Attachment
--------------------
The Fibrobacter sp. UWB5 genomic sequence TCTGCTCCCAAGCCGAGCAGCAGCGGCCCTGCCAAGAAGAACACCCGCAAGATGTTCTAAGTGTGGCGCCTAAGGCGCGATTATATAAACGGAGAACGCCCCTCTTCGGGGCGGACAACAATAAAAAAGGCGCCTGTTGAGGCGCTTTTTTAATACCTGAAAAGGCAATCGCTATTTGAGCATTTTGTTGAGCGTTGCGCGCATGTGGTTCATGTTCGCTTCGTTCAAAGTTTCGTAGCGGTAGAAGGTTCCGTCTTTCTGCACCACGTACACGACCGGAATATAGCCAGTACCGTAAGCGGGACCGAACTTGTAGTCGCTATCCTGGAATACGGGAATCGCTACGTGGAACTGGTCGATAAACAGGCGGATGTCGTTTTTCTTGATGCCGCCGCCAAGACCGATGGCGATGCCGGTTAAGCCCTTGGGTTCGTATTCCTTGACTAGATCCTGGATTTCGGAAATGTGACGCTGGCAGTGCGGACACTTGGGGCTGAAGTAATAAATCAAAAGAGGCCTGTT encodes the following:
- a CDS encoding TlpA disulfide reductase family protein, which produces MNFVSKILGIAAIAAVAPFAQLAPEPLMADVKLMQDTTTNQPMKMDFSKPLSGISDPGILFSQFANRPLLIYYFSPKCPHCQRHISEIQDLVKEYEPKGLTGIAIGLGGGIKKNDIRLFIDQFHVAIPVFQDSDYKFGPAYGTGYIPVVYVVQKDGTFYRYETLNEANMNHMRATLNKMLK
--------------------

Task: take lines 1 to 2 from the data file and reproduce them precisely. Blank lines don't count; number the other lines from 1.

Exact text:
The Fibrobacter sp. UWB5 genomic sequence TCTGCTCCCAAGCCGAGCAGCAGCGGCCCTGCCAAGAAGAACACCCGCAAGATGTTCTAAGTGTGGCGCCTAAGGCGCGATTATATAAACGGAGAACGCCCCTCTTCGGGGCGGACAACAATAAAAAAGGCGCCTGTTGAGGCGCTTTTTTAATACCTGAAAAGGCAATCGCTATTTGAGCATTTTGTTGAGCGTTGCGCGCATGTGGTTCATGTTCGCTTCGTTCAAAGTTTCGTAGCGGTAGAAGGTTCCGTCTTTCTGCACCACGTACACGACCGGAATATAGCCAGTACCGTAAGCGGGACCGAACTTGTAGTCGCTATCCTGGAATACGGGAATCGCTACGTGGAACTGGTCGATAAACAGGCGGATGTCGTTTTTCTTGATGCCGCCGCCAAGACCGATGGCGATGCCGGTTAAGCCCTTGGGTTCGTATTCCTTGACTAGATCCTGGATTTCGGAAATGTGACGCTGGCAGTGCGGACACTTGGGGCTGAAGTAATAAATCAAAAGAGGCCTGTT encodes the following:
- a CDS encoding TlpA disulfide reductase family protein, which produces MNFVSKILGIAAIAAVAPFAQLAPEPLMADVKLMQDTTTNQPMKMDFSKPLSGISDPGILFSQFANRPLLIYYFSPKCPHCQRHISEIQDLVKEYEPKGLTGIAIGLGGGIKKNDIRLFIDQFHVAIPVFQDSDYKFGPAYGTGYIPVVYVVQKDGTFYRYETLNEANMNHMRATLNKMLK